Researchers at the University of Illinois at Chicago have written a succinct review.

Let’s cut to the chase.

Risk of heart attack

  • A meta-analysis suggests that calcium supplementation without coadministration of vitamin D is associated with an increased incidence of heart attack.
  • More studies evaluating the cardiovascular effects of calcium supplementation, with and without vitamin D, are needed.

Benefits for bone loss.

  • A meta-analysis revealed that the benefit of calcium on fractures is minimal — about a 10% risk reduction in all fractures.
  • Patients with significant fracture risk should take medications with proven efficacy.
    • But it’s too soon to abolish calcium supplementation.

Benefits for perimenopausal and postmenopausal women

  • Patients are still encouraged to consume adequate calcium.
  • Calcium supplements should be recommended only to patients who consume insufficient calcium from dietary sources.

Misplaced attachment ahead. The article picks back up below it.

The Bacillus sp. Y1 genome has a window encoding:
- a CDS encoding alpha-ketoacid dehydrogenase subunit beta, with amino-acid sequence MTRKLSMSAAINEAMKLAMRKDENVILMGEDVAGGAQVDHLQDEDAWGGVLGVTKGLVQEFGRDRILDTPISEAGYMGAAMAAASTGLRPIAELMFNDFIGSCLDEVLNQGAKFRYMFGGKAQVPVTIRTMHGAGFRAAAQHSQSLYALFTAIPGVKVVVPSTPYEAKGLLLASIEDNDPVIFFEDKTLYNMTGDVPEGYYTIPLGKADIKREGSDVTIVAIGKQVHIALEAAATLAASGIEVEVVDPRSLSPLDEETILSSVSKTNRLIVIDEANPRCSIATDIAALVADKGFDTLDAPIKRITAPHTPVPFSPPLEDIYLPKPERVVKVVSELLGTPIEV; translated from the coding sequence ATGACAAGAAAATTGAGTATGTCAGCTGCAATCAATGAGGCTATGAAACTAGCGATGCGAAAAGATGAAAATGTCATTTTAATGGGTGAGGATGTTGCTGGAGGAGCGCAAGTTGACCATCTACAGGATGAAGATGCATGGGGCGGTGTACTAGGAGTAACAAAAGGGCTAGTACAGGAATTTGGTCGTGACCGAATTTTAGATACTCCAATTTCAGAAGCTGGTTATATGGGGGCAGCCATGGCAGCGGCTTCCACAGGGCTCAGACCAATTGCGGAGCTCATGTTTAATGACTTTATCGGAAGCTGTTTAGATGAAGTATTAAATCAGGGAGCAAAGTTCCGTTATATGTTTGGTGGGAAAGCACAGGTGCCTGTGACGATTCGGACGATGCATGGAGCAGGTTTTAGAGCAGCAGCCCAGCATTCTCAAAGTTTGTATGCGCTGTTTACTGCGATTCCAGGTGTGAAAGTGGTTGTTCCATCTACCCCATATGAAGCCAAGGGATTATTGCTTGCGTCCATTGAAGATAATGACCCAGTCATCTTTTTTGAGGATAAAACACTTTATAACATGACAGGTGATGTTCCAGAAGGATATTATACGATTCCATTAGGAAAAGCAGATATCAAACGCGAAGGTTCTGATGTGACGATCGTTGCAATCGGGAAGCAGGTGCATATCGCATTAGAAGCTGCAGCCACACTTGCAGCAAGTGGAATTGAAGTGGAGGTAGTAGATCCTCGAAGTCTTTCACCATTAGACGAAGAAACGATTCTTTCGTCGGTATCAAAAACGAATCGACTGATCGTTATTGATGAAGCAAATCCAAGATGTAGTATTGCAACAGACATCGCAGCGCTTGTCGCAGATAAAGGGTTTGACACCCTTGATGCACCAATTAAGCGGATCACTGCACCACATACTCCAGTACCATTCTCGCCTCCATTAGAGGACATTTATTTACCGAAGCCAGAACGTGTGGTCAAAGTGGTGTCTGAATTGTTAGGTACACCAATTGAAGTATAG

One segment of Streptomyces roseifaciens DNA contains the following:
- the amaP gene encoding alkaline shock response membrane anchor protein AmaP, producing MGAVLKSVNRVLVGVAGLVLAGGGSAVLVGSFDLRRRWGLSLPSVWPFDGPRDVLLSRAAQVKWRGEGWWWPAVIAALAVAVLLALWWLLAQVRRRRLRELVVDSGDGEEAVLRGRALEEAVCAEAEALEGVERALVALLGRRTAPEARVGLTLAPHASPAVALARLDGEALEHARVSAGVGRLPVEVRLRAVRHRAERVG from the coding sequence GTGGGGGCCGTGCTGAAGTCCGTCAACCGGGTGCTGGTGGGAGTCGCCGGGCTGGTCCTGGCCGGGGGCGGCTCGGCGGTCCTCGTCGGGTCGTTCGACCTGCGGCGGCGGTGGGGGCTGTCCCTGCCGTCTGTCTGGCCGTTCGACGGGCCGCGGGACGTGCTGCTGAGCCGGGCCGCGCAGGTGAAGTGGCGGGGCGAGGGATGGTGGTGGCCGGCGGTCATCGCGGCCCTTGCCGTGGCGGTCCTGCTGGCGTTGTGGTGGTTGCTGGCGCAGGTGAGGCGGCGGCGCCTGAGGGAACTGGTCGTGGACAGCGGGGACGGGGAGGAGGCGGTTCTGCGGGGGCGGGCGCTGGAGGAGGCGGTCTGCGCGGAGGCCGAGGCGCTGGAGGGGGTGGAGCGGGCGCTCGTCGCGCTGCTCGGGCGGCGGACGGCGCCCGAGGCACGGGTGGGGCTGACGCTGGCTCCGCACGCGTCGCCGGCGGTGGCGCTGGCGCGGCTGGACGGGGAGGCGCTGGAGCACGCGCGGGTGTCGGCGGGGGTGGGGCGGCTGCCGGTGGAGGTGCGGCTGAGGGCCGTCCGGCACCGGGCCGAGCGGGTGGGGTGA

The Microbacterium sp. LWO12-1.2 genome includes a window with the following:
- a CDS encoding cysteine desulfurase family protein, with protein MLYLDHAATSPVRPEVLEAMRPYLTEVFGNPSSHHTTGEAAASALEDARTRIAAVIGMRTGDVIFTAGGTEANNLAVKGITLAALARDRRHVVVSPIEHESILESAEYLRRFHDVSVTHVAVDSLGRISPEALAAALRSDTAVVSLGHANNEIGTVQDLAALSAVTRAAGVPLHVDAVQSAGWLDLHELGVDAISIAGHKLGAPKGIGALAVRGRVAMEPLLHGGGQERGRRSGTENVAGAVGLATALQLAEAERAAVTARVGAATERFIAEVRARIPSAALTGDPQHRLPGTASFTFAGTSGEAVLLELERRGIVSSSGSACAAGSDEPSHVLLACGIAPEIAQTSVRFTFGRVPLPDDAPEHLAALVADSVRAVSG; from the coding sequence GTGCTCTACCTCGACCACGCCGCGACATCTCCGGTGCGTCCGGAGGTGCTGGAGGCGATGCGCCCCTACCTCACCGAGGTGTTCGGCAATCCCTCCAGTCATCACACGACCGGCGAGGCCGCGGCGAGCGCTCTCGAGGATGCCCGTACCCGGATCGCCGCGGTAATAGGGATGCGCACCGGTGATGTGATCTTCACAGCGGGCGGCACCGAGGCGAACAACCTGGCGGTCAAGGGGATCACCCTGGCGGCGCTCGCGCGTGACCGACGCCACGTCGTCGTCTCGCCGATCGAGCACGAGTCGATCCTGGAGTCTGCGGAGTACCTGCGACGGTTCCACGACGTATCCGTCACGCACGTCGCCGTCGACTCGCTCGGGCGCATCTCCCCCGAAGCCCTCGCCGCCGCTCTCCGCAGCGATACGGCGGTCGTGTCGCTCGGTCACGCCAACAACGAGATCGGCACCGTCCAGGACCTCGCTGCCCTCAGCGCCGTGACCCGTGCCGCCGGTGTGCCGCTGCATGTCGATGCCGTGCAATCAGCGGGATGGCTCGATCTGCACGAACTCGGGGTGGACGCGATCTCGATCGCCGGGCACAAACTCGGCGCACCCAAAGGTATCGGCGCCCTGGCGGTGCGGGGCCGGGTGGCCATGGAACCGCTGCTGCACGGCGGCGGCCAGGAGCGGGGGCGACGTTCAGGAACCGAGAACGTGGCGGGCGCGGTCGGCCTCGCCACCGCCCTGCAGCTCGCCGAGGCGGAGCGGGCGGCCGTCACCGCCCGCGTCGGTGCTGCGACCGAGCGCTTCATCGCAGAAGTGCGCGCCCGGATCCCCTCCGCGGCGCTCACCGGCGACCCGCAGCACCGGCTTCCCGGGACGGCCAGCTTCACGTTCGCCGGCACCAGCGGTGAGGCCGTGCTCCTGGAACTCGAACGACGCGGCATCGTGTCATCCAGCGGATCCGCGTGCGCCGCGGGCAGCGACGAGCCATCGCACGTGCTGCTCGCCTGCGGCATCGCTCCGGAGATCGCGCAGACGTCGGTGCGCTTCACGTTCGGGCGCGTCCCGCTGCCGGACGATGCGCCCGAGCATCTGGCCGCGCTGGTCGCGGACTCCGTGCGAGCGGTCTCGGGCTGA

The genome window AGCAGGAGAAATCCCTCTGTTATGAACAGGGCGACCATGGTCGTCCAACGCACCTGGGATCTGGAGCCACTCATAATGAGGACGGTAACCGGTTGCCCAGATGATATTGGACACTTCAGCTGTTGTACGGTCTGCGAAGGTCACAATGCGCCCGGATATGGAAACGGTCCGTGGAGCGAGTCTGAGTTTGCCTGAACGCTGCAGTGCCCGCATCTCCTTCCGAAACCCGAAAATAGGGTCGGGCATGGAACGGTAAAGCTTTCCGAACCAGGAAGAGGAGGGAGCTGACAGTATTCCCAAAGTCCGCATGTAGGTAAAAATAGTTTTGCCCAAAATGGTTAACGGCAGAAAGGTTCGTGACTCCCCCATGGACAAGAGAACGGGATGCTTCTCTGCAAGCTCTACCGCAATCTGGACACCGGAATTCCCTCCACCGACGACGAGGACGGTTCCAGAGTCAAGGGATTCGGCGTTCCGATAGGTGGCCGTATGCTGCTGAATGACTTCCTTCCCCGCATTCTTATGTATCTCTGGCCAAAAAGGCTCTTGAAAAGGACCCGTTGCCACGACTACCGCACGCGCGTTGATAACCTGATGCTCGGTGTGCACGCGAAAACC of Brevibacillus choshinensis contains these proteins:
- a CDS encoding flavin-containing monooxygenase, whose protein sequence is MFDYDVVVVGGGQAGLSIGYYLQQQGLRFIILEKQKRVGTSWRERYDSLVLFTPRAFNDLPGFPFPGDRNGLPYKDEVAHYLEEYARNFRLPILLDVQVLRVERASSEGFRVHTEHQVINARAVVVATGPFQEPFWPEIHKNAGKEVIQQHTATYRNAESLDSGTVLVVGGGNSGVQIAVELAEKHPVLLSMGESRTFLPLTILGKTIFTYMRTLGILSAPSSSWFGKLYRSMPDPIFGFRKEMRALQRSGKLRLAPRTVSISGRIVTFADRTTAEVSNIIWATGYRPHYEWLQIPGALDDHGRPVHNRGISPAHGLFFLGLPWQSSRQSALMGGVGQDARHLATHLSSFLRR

The bottom line?

Here what to remember about calcium treatment.

  • Prior to initiating calcium supplementation, a healthcare team should estimate daily calcium intake.
  • Calcium supplements do not apply to calcium-rich foods.
  • There are no reported cases of calcium intoxication from dietary calcium sources.
  • Because the calcium in food has a much smaller effect on blood levels of calcium, it’s preferred to supplements.
  • Lactose-intolerant patients and those on a strict vegetarian diet should be encouraged to obtain calcium from nondairy or calcium-fortified products.

3/14/11 20:24 JR

Hi, I’m JR

John Russo, Jr., PharmD, is president of The MedCom Resource, Inc. Previously, he was senior vice president of medical communications at, a complementary and alternative medicine website.